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Published in Intersection magazine 2006

Notes on the Jaguar XKR as against the Marques De Riscal hotel

While the new XKR, Jaguar’s XK model “plus 30 percent”, symbolises the pure containment of dynamic energy, Frank O. Gehry’s Marques De Riscal hotel, deep in the undulations of Rioja near Bilboa, is the opposite: a building spilling out of itself in an jumble of architectural explosions frozen in time. Almost in scornful defiance of the architectural dementia above, the cigar-tube car lies placidly on the driveway beneath the hotel’s immense jutting girders, obtruding rectangles and metalwork corrugations, like ribbons of titanium tagliatelle. To the untrained eye – the eye that matters most, that is - the hotel resembles the contents of Salvador Dali’s waste-paper bin. If only the Holiday Inns of this world had a scintilla of its eccentricity.

In this juxtaposition, the hotel and the car confirm to their archetypes: the Spanish hotel is lunacy for the sake of architectural lunacy, and the British car is outwardly reserved but inwardly piratical, a combination of cautious modernity and swashbuckling classicism whose personality only becomes fully realized above 100mph. In fact the XKR’s supercharged V8 can hardly wait to achieve its capped upper limit of 155mph. The car is as fast as the hotel is crazy.

But the hotel is still a hotel, purposed towards accommodating humans in transit, and the XKR remains a car, designed to express humans from A to B – or in this case from the Vittoria-Gastiez airport along 400km of roads in the rugged Riojan interior to the hotel – in maximum speed, style and comfort. Which performs best - the static hotel or the dynamic car?

My benchmark for a hotel’s usability is the extent to which it encourages me away from wanting to leave the room, or even the hotel itself, and how it salves the alienation and claustrophobia of being distant from home. It was extremely easy to laze around in the isometric room number 8, opening and closing the automated grape-red curtains, poking around the wetroom and reading a Geoff Dyer book on the banquettes beneath the canted windows. I looked out at the windows at the vineyards framed by the overhanging tagliatelle strips, and how their folds also provided privacy, meaning I could do any of the above without any clothes on. The weather was boiling. I watched a stage of the Vuelta à Espana on the flatscreen and dozed.

“Hotel time” usually drags; in the Marques De Riscal time passed at warp-speed. I shuffled in a dressing gown toward the spa, and became distracted by the internet café. I disrobed into the huge slate-lined pool, intending to float and lounge, and became distracted by the jacuzzi jets. I decided to swim a couple of lengths, got distracted, and swam 20. When I sloped back to number 8, I became meserized by the Caudalie grooming products on sale in the spa and talked to a beautician in Spanglish for ten minutes. Distraction is the ultimate form of bliss - distraction from yourself in particular.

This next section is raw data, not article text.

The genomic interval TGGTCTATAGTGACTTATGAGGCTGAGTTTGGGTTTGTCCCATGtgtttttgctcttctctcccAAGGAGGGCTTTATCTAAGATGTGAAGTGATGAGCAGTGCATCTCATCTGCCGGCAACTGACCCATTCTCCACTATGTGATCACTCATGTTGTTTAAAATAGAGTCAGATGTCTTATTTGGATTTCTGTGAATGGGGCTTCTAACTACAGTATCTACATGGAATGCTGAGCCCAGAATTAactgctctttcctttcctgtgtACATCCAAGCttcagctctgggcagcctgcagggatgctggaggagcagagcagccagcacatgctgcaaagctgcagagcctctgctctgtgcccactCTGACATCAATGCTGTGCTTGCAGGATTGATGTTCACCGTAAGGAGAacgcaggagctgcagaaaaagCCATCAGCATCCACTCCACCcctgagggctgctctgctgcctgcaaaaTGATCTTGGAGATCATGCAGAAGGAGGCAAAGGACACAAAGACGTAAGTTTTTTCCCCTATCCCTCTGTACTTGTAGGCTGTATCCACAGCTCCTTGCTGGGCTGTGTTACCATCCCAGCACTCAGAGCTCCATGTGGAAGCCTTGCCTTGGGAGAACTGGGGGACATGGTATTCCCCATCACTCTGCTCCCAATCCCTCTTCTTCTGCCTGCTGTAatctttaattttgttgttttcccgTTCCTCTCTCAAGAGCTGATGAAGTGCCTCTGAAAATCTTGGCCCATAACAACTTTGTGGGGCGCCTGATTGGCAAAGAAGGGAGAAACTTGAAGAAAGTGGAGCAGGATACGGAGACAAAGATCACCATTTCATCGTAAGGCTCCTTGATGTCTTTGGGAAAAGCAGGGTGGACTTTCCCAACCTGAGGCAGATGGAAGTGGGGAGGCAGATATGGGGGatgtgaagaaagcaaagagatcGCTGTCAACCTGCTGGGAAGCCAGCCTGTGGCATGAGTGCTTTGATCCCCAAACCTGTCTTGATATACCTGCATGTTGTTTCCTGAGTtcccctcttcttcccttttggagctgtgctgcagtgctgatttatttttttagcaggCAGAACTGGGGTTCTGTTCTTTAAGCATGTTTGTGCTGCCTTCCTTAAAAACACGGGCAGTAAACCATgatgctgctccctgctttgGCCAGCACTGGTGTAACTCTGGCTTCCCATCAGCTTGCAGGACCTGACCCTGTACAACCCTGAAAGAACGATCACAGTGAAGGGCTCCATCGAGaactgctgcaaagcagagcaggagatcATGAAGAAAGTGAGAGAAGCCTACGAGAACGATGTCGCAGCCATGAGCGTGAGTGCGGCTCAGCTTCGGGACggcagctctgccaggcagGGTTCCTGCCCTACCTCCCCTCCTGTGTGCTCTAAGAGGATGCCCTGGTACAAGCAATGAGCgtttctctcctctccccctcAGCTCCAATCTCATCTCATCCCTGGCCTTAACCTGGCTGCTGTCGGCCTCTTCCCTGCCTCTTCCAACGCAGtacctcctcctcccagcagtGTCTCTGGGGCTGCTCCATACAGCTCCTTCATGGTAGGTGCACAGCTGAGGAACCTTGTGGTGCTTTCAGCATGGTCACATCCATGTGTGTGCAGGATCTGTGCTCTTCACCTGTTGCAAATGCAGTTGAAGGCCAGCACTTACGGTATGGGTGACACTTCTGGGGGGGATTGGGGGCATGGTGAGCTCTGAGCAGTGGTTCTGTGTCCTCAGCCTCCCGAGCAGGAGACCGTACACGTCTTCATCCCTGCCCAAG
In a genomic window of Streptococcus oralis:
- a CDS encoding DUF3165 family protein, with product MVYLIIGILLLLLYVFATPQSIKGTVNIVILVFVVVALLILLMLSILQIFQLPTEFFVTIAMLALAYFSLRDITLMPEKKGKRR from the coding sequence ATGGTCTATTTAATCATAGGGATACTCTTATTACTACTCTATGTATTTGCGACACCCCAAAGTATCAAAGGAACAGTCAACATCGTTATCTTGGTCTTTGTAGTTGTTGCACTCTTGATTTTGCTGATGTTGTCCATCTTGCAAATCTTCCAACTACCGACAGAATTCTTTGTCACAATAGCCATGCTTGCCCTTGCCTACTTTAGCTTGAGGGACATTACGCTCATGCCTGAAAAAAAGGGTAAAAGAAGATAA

The appeal of the XKR, conversely, lies in the driver’s total engagement in the act of driving. The innovations Jaguar have applied to transform the XKR into a truly great, refined and ferocious car – 420bhp, 0-60 in 4.9 seconds, and lighter, stiffer aluminium body construction - are secondary to the aesthetic experience it enables: of boating gently up mountainous hairpins, attacking long stretches of road beneath a phalanx of vast striding wind turbines and then thrusting away into the vanishing point down the other side.

A common gripe levelled at very fast production cars,  that driving becomes too soft and disembodied an experience, applies equally to the XKR. Beyond, say, 150 kmh on a straight road, driving becomes more of an considered, intellectual exercise than a raw physical one, which is appropriate because the speed becomes academic, especially given that the Spanish national <autovia> limit is 120kmh.

But if the succeeds anywhere, beyond being a monstrously sexy, full-blooded motor whose Donald Sinden exhaust note will turn heads from Bilbao to Sebastopol, the XKR does so because it achieves the featherweight balance between a dynamic, driver-feel ride and a static design-oriented experience with as many pleasing distractions as any futurist hotel.

The eye is immediately drawn to the louvred vents on the bonnet, which are captioned with ‘supercharger’, in case onlookers were in any doubt. I sank into the fawn leather seat with the feeling of submitting – thrillingly ambiguous, like getting into a dentist’s chair upholstered by Dunhill. The red ignition button is depressed, the car alertly pings into life and you smooth off down the road. The gear paddles behind the steering wheels felts disappointly plastic and the seat adjustments controls set in the door panels aren't a patch brushed-steel automated curtain buttons in room No. 8. The cosmetic rear seating just big enough for a towel and a pair of swimming trunks, but perhaps that’s the point. The XKR is meant to be driven, not dozed in.

Lance Armstrong was once asked what he thought about as he rode for 3,000km in the Tour De France. ‘I think about cycling,’ he said. Across a the corrugated kilometres between Vittoria-Gasteiz and Marques De Riscal I thought more about the driving then the car. Come lights-out in room No.8, all I could think about was the emptiness of my mind.

Do: inspect the signature Jaguar ‘shoulder’ in the wing mirror
Do: beg, borrow or steal £73,495 for the convertible
Do: pump the accelerator to the point of supercharge as often as possible
Don’t: consider any other colour than red
Don’t: bother if you are eco-inclined. The XKR can do as little as 12mpg
Don’t: forget to take a good book to read

© Kevin Braddock, 2006


All content ©2004 Kevin Braddock

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